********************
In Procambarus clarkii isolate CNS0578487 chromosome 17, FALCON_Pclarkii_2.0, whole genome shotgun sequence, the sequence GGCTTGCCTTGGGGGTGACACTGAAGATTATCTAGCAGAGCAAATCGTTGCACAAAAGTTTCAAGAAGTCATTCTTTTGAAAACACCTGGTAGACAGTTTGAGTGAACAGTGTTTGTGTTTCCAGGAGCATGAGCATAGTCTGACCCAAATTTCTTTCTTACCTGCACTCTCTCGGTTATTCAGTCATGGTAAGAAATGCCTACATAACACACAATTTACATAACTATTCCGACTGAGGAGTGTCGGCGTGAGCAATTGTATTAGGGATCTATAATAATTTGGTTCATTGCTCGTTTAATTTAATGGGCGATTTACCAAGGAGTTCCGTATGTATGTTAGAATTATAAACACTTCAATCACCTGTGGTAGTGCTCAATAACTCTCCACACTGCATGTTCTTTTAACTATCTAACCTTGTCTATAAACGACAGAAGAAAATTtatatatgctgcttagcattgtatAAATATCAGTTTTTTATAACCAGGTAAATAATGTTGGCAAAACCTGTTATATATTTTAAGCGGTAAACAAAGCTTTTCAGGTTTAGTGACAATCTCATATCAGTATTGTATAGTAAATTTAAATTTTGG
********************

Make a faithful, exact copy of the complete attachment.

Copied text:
In Procambarus clarkii isolate CNS0578487 chromosome 17, FALCON_Pclarkii_2.0, whole genome shotgun sequence, the sequence GGCTTGCCTTGGGGGTGACACTGAAGATTATCTAGCAGAGCAAATCGTTGCACAAAAGTTTCAAGAAGTCATTCTTTTGAAAACACCTGGTAGACAGTTTGAGTGAACAGTGTTTGTGTTTCCAGGAGCATGAGCATAGTCTGACCCAAATTTCTTTCTTACCTGCACTCTCTCGGTTATTCAGTCATGGTAAGAAATGCCTACATAACACACAATTTACATAACTATTCCGACTGAGGAGTGTCGGCGTGAGCAATTGTATTAGGGATCTATAATAATTTGGTTCATTGCTCGTTTAATTTAATGGGCGATTTACCAAGGAGTTCCGTATGTATGTTAGAATTATAAACACTTCAATCACCTGTGGTAGTGCTCAATAACTCTCCACACTGCATGTTCTTTTAACTATCTAACCTTGTCTATAAACGACAGAAGAAAATTtatatatgctgcttagcattgtatAAATATCAGTTTTTTATAACCAGGTAAATAATGTTGGCAAAACCTGTTATATATTTTAAGCGGTAAACAAAGCTTTTCAGGTTTAGTGACAATCTCATATCAGTATTGTATAGTAAATTTAAATTTTGG